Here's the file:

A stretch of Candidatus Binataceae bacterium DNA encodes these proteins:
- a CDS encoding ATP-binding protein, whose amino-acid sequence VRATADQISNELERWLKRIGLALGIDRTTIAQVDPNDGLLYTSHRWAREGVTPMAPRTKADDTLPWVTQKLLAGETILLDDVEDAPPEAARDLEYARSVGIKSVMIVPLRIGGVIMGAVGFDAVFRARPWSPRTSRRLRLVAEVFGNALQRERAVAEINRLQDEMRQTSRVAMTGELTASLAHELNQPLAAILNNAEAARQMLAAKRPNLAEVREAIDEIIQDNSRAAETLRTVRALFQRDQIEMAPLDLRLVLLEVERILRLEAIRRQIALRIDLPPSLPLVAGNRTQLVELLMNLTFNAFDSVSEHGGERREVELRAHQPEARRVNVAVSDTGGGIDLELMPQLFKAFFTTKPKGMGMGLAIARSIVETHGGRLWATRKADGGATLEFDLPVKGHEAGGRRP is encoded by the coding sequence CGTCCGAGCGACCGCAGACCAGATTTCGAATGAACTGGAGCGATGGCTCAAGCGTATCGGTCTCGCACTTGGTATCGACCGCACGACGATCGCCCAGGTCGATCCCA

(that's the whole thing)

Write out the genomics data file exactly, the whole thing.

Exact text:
A stretch of Candidatus Binataceae bacterium DNA encodes these proteins:
- a CDS encoding ATP-binding protein, whose amino-acid sequence VRATADQISNELERWLKRIGLALGIDRTTIAQVDPNDGLLYTSHRWAREGVTPMAPRTKADDTLPWVTQKLLAGETILLDDVEDAPPEAARDLEYARSVGIKSVMIVPLRIGGVIMGAVGFDAVFRARPWSPRTSRRLRLVAEVFGNALQRERAVAEINRLQDEMRQTSRVAMTGELTASLAHELNQPLAAILNNAEAARQMLAAKRPNLAEVREAIDEIIQDNSRAAETLRTVRALFQRDQIEMAPLDLRLVLLEVERILRLEAIRRQIALRIDLPPSLPLVAGNRTQLVELLMNLTFNAFDSVSEHGGERREVELRAHQPEARRVNVAVSDTGGGIDLELMPQLFKAFFTTKPKGMGMGLAIARSIVETHGGRLWATRKADGGATLEFDLPVKGHEAGGRRP is encoded by the coding sequence CGTCCGAGCGACCGCAGACCAGATTTCGAATGAACTGGAGCGATGGCTCAAGCGTATCGGTCTCGCACTTGGTATCGACCGCACGACGATCGCCCAGGTCGATCCCA